"Yes, those primitives back in the 20th Century were fiddling around with these gadgets called 'computers', but really what they were doing was starting to learn how to formalize intuitions about process." (Hal Abelson in the recorded SICP intoductory lecture)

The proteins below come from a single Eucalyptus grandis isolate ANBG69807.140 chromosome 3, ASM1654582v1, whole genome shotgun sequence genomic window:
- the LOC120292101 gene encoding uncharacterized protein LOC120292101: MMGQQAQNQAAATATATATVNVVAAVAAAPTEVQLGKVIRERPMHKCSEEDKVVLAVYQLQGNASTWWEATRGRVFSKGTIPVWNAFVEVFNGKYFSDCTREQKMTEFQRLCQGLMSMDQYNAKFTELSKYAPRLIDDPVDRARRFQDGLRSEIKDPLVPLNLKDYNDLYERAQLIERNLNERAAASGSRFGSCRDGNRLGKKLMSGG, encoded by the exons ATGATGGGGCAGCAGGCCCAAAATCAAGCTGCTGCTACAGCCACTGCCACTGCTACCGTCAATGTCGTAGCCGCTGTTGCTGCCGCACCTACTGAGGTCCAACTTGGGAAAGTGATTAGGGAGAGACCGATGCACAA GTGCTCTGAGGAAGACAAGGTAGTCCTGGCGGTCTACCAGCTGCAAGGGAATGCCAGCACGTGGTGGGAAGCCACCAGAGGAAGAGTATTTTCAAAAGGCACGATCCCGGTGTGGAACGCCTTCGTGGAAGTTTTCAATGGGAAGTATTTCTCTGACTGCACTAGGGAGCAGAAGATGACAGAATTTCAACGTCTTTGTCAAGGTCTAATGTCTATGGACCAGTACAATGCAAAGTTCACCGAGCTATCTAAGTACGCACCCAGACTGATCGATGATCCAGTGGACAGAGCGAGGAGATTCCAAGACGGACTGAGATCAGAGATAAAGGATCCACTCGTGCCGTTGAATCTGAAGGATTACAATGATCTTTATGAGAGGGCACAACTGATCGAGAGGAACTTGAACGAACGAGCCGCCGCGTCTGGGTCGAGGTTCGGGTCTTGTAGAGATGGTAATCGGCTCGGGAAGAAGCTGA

As much immediate economic value as there may be in cultivating a generation of people capable of instructing computers to do their bidding (and, perhaps, having some idea of how to recognise and exploit the opportunities to do so), it's far more likely that greater and longer-lasting benefit will come from some more generalized understanding of the development and direction of process. That's what "computer science" (for want of a better term) can teach. Process is only incidental to "coding". Or, I suppose it would be better to say that "coding" is a mere notation for process. Concentrating on the notation is missing the point, really, rather like trying to teach creative writing by actually teaching word processing.